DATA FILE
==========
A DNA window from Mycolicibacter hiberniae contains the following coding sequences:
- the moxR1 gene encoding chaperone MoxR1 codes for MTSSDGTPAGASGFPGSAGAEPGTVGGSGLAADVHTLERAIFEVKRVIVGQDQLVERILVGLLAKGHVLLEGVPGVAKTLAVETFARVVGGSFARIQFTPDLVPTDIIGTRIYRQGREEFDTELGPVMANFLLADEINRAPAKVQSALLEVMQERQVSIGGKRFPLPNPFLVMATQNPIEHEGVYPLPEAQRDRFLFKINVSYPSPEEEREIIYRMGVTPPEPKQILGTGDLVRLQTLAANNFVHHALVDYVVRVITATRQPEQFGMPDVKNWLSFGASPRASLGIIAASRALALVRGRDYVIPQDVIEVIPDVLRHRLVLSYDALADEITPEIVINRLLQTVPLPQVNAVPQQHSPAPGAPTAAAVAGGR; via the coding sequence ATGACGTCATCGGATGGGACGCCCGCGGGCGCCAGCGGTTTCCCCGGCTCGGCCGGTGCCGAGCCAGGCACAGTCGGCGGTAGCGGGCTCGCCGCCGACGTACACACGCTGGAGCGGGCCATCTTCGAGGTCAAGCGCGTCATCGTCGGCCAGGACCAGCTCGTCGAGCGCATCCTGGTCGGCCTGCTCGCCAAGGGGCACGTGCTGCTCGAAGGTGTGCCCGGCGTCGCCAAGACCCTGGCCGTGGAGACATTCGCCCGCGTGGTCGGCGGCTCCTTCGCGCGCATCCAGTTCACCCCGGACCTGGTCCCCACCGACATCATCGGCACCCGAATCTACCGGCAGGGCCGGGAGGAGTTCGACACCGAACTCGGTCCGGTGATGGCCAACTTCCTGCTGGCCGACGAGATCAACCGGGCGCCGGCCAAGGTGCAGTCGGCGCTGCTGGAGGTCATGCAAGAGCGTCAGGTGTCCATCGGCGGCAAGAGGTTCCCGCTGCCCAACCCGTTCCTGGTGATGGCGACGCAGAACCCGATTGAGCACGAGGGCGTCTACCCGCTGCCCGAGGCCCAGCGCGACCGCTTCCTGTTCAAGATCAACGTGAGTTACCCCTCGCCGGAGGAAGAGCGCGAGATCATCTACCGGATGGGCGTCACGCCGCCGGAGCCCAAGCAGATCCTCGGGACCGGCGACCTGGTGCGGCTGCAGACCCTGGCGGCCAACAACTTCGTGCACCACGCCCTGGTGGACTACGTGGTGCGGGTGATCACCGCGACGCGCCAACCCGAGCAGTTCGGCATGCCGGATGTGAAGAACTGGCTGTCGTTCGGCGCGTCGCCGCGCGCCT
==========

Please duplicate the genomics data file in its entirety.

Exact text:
A DNA window from Mycolicibacter hiberniae contains the following coding sequences:
- the moxR1 gene encoding chaperone MoxR1 codes for MTSSDGTPAGASGFPGSAGAEPGTVGGSGLAADVHTLERAIFEVKRVIVGQDQLVERILVGLLAKGHVLLEGVPGVAKTLAVETFARVVGGSFARIQFTPDLVPTDIIGTRIYRQGREEFDTELGPVMANFLLADEINRAPAKVQSALLEVMQERQVSIGGKRFPLPNPFLVMATQNPIEHEGVYPLPEAQRDRFLFKINVSYPSPEEEREIIYRMGVTPPEPKQILGTGDLVRLQTLAANNFVHHALVDYVVRVITATRQPEQFGMPDVKNWLSFGASPRASLGIIAASRALALVRGRDYVIPQDVIEVIPDVLRHRLVLSYDALADEITPEIVINRLLQTVPLPQVNAVPQQHSPAPGAPTAAAVAGGR; via the coding sequence ATGACGTCATCGGATGGGACGCCCGCGGGCGCCAGCGGTTTCCCCGGCTCGGCCGGTGCCGAGCCAGGCACAGTCGGCGGTAGCGGGCTCGCCGCCGACGTACACACGCTGGAGCGGGCCATCTTCGAGGTCAAGCGCGTCATCGTCGGCCAGGACCAGCTCGTCGAGCGCATCCTGGTCGGCCTGCTCGCCAAGGGGCACGTGCTGCTCGAAGGTGTGCCCGGCGTCGCCAAGACCCTGGCCGTGGAGACATTCGCCCGCGTGGTCGGCGGCTCCTTCGCGCGCATCCAGTTCACCCCGGACCTGGTCCCCACCGACATCATCGGCACCCGAATCTACCGGCAGGGCCGGGAGGAGTTCGACACCGAACTCGGTCCGGTGATGGCCAACTTCCTGCTGGCCGACGAGATCAACCGGGCGCCGGCCAAGGTGCAGTCGGCGCTGCTGGAGGTCATGCAAGAGCGTCAGGTGTCCATCGGCGGCAAGAGGTTCCCGCTGCCCAACCCGTTCCTGGTGATGGCGACGCAGAACCCGATTGAGCACGAGGGCGTCTACCCGCTGCCCGAGGCCCAGCGCGACCGCTTCCTGTTCAAGATCAACGTGAGTTACCCCTCGCCGGAGGAAGAGCGCGAGATCATCTACCGGATGGGCGTCACGCCGCCGGAGCCCAAGCAGATCCTCGGGACCGGCGACCTGGTGCGGCTGCAGACCCTGGCGGCCAACAACTTCGTGCACCACGCCCTGGTGGACTACGTGGTGCGGGTGATCACCGCGACGCGCCAACCCGAGCAGTTCGGCATGCCGGATGTGAAGAACTGGCTGTCGTTCGGCGCGTCGCCGCGCGCCT